Silvretta Pure Freeride

Gear > Ski > Freerando > Freerando Bindings > Silvretta Pure Freeride

Introduced for the 2006 season the Pure Freeride goes up against some stiff competition in the form of the Naxo nx21 and Fritschi Diamir Freeride. It offers the same DIN 4-12 range as those bindings but comes in a lightweight package, the manufacturer claims 1780 grammes including either 80mm or 100mm brakes for the fattest freeride skis. A development of the Silvretta Pure which first appeared in 2004 the original binding suffered some problems including breakages to the toe-piece casting, carbon fibre rails and a fair bit of play in the pivot point. Silvretta says that the Pure Freeride uses stronger parts including solid rather than hollow carbon rails and a reinforced toe the rest is glass-fiber reinforced and UV-stabilised plastic mounted to a steel base.

Silvretta Freeride
Silvretta Pure Freeride

For those unfamiliar with the Pure binding both lateral and vertical DIN release is from the heel piece. The toe is essentially fixed except for a small slider plate just under the toe. This can move left and right. If a lateral force is applied to the toe of the boot during a fall this plate moves in the opposite direction with the heel piece moving backwards on the twin carbon rails so releasing the toe.

Silvretta Freeride toepiece
Pure Freeride Toepiece

The Pure Freeride keeps the pivot point 30mm behind the toe for optimal climbing. With the included ski brakes it makes a great in and outbounds binding capable of handling longer day tours. A dual position heel lift eases muscle strain on steeper ascents and can be set with the tip of a ski pole. Crampons are available in multiple widths. Make sure you buy the correct crampon and brake widths for your skis and the correct length for your boots. Because of the toe-release design and the location of the pivot point Pure bindings should be used with touring boots. All that remains to be seen is whether Silvretta have cured the weaknesses of earlier bindings and if the Pure Freeride can really stand up to the punishment of demanding off-piste use.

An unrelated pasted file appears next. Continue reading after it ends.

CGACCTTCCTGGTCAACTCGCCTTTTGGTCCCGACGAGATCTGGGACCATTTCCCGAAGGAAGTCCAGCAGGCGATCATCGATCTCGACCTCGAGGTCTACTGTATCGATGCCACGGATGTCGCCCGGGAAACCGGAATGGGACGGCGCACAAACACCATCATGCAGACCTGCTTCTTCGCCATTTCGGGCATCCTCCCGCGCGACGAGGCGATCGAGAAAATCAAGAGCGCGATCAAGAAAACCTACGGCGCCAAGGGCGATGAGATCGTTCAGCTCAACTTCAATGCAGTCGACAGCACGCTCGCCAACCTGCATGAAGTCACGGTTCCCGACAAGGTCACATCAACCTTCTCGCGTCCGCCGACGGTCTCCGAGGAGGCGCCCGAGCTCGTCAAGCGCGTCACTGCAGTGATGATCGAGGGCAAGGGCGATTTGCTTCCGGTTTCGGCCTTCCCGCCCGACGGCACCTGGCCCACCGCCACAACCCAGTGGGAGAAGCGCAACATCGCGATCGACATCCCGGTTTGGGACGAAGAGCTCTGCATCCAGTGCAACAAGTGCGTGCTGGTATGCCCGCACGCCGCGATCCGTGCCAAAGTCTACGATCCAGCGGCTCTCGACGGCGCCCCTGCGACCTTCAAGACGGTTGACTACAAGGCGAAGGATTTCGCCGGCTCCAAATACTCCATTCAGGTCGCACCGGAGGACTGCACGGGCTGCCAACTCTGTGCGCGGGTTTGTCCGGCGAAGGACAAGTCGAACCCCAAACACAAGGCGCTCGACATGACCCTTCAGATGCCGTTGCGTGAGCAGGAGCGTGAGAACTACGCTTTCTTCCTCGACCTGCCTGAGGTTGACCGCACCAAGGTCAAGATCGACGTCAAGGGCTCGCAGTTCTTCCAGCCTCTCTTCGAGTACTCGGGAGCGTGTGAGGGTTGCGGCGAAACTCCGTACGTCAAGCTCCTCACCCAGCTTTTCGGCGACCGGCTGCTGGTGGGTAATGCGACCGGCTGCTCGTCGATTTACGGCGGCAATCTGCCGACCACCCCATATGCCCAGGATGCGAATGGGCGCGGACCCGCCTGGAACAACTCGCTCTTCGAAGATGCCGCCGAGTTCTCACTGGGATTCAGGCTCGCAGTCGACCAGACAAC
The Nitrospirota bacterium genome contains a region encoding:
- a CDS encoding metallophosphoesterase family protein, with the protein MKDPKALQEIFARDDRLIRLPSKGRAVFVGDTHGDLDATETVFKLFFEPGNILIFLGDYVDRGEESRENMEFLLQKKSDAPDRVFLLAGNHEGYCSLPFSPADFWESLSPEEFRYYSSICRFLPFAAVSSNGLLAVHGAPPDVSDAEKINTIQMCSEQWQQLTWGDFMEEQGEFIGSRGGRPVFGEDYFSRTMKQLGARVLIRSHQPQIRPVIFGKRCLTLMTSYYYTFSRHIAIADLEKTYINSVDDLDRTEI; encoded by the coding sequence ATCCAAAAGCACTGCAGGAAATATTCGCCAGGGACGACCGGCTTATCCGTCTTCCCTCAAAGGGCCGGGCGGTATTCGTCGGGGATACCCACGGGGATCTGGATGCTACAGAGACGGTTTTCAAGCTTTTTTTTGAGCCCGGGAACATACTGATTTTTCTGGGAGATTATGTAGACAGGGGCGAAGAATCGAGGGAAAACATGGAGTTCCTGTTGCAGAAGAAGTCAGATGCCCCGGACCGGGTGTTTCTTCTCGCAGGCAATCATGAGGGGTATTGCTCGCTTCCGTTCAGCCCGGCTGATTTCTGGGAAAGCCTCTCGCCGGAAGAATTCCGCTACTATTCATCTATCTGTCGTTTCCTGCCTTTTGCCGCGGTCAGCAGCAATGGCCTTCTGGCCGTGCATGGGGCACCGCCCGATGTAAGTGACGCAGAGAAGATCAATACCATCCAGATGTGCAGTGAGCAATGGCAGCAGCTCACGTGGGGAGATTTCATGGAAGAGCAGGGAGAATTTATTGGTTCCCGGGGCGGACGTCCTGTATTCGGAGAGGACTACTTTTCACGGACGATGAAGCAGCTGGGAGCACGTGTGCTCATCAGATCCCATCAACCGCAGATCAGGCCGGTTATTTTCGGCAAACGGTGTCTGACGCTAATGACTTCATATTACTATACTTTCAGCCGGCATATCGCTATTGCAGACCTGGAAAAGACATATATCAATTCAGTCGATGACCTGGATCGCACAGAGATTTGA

Silvretta Freeride heel
Pure Freeride Heel Unit
  • Small 265mm to 305mm
  • Medium 300mm to 340mm
  • Large 335mm to 375mm
  • Weight (g): 1860 grams (pair) including ski brakes
  • Manufacturer Silvretta


One reader has contacted us to say that he broke both the metal and plastic components of his toepiece after just a couple of days of use. The shop is replacing them under warranty but Silvretta had had problems with the original Pure toepiece so it is an issue to watch closely.

Silvretta Pure Freeride Product Review

See how the Pure Freeride works

We took a pair of the 2008 Freerides out for 3 days ski touring in the Belledonne mountains. We liked the step in/step out convenience, especially as thin snow cover this season meant lots of bare sections at low altitude. The binding releases at the heel, both vertically and by sliding the whole unit on rails when pressure is applied to the toe-piece. This seemed to work fine although with low DIN settings it was possible to slide the heel backwards when climbing steep slopes. We found the stride to be easy going for climbing and conversion turns on steep slopes. The binding is not too heavy and we had no problems with our unit. The ski brake works effectively.

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